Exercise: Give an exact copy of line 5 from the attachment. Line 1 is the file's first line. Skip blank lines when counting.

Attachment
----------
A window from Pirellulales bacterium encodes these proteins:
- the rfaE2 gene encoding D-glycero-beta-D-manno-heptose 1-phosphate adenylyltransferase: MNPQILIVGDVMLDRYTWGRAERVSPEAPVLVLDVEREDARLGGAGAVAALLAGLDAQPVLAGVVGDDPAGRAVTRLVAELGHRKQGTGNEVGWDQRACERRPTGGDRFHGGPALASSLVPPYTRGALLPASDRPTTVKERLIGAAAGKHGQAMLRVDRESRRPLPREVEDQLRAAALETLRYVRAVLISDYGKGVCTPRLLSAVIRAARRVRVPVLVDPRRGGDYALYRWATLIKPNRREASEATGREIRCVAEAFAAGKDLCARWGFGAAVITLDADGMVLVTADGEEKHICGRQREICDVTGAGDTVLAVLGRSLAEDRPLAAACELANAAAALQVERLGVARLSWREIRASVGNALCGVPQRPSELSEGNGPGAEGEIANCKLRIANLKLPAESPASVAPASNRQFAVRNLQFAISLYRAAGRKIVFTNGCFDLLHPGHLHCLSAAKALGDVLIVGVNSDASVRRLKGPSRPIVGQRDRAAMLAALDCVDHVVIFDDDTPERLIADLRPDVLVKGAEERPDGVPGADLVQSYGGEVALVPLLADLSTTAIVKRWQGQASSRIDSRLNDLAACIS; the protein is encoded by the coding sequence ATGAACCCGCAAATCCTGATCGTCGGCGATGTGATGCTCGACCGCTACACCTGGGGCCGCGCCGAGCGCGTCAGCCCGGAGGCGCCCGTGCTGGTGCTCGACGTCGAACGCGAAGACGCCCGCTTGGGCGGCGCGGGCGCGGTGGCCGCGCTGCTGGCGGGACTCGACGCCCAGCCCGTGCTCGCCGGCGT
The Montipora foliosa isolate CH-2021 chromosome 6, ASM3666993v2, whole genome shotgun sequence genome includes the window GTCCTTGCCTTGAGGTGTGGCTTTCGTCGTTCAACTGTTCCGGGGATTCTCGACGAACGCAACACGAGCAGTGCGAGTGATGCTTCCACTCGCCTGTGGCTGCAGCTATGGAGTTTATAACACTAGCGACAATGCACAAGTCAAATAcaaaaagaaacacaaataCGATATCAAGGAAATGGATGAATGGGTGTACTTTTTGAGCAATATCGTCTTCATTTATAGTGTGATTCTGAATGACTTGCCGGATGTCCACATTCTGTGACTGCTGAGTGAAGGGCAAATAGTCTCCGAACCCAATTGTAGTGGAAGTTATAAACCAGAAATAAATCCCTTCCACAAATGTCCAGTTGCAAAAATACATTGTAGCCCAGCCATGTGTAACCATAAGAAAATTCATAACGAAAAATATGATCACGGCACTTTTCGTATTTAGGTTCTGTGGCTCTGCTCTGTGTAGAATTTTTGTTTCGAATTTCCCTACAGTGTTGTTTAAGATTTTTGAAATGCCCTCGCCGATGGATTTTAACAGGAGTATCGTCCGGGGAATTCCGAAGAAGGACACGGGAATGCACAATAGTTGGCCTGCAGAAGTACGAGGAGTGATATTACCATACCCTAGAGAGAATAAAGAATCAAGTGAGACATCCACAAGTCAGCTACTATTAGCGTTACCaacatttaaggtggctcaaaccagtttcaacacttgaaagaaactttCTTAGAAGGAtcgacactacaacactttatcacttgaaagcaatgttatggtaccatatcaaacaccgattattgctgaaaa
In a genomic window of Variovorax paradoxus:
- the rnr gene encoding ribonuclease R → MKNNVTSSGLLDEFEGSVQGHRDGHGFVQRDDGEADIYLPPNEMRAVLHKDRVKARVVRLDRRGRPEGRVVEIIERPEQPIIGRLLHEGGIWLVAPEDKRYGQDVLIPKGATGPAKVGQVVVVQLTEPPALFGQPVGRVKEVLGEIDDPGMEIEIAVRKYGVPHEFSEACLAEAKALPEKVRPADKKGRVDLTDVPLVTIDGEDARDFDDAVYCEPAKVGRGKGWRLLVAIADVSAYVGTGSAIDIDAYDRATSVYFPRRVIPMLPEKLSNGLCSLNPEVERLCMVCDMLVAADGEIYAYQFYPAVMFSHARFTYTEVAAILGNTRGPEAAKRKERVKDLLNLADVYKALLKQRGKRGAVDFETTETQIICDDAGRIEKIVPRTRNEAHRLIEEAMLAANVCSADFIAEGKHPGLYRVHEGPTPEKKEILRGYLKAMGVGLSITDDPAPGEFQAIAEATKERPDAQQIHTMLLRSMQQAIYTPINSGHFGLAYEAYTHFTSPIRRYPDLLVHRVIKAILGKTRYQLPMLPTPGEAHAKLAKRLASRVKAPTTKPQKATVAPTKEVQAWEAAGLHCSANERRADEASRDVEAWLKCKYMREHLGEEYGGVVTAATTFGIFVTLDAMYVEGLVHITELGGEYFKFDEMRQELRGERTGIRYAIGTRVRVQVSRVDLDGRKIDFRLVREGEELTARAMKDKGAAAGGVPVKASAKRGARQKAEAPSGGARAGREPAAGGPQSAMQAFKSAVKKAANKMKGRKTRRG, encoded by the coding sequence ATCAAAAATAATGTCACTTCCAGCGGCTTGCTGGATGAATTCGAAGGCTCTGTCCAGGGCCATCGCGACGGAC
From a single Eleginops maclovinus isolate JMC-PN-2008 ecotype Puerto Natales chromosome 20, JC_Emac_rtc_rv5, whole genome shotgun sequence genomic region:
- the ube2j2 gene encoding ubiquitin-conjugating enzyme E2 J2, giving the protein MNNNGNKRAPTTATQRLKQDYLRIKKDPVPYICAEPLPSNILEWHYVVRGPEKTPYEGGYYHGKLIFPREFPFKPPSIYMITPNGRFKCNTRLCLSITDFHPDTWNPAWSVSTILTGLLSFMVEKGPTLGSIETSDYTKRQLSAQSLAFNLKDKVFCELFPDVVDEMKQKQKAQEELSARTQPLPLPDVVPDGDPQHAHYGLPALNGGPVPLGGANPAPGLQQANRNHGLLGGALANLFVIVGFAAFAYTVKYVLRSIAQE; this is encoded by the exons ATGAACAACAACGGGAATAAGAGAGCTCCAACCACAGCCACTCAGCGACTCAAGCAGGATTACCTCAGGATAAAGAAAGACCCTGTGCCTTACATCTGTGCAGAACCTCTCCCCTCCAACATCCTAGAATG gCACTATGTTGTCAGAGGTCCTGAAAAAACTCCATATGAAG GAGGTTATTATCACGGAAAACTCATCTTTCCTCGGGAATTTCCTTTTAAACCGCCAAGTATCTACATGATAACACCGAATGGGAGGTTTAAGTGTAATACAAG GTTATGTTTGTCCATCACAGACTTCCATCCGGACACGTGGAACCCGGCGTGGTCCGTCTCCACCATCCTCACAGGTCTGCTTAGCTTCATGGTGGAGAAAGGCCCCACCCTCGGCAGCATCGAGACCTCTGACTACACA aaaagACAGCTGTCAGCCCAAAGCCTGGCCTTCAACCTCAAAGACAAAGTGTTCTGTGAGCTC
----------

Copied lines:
- the rnr gene encoding ribonuclease R → MKNNVTSSGLLDEFEGSVQGHRDGHGFVQRDDGEADIYLPPNEMRAVLHKDRVKARVVRLDRRGRPEGRVVEIIERPEQPIIGRLLHEGGIWLVAPEDKRYGQDVLIPKGATGPAKVGQVVVVQLTEPPALFGQPVGRVKEVLGEIDDPGMEIEIAVRKYGVPHEFSEACLAEAKALPEKVRPADKKGRVDLTDVPLVTIDGEDARDFDDAVYCEPAKVGRGKGWRLLVAIADVSAYVGTGSAIDIDAYDRATSVYFPRRVIPMLPEKLSNGLCSLNPEVERLCMVCDMLVAADGEIYAYQFYPAVMFSHARFTYTEVAAILGNTRGPEAAKRKERVKDLLNLADVYKALLKQRGKRGAVDFETTETQIICDDAGRIEKIVPRTRNEAHRLIEEAMLAANVCSADFIAEGKHPGLYRVHEGPTPEKKEILRGYLKAMGVGLSITDDPAPGEFQAIAEATKERPDAQQIHTMLLRSMQQAIYTPINSGHFGLAYEAYTHFTSPIRRYPDLLVHRVIKAILGKTRYQLPMLPTPGEAHAKLAKRLASRVKAPTTKPQKATVAPTKEVQAWEAAGLHCSANERRADEASRDVEAWLKCKYMREHLGEEYGGVVTAATTFGIFVTLDAMYVEGLVHITELGGEYFKFDEMRQELRGERTGIRYAIGTRVRVQVSRVDLDGRKIDFRLVREGEELTARAMKDKGAAAGGVPVKASAKRGARQKAEAPSGGARAGREPAAGGPQSAMQAFKSAVKKAANKMKGRKTRRG, encoded by the coding sequence ATCAAAAATAATGTCACTTCCAGCGGCTTGCTGGATGAATTCGAAGGCTCTGTCCAGGGCCATCGCGACGGAC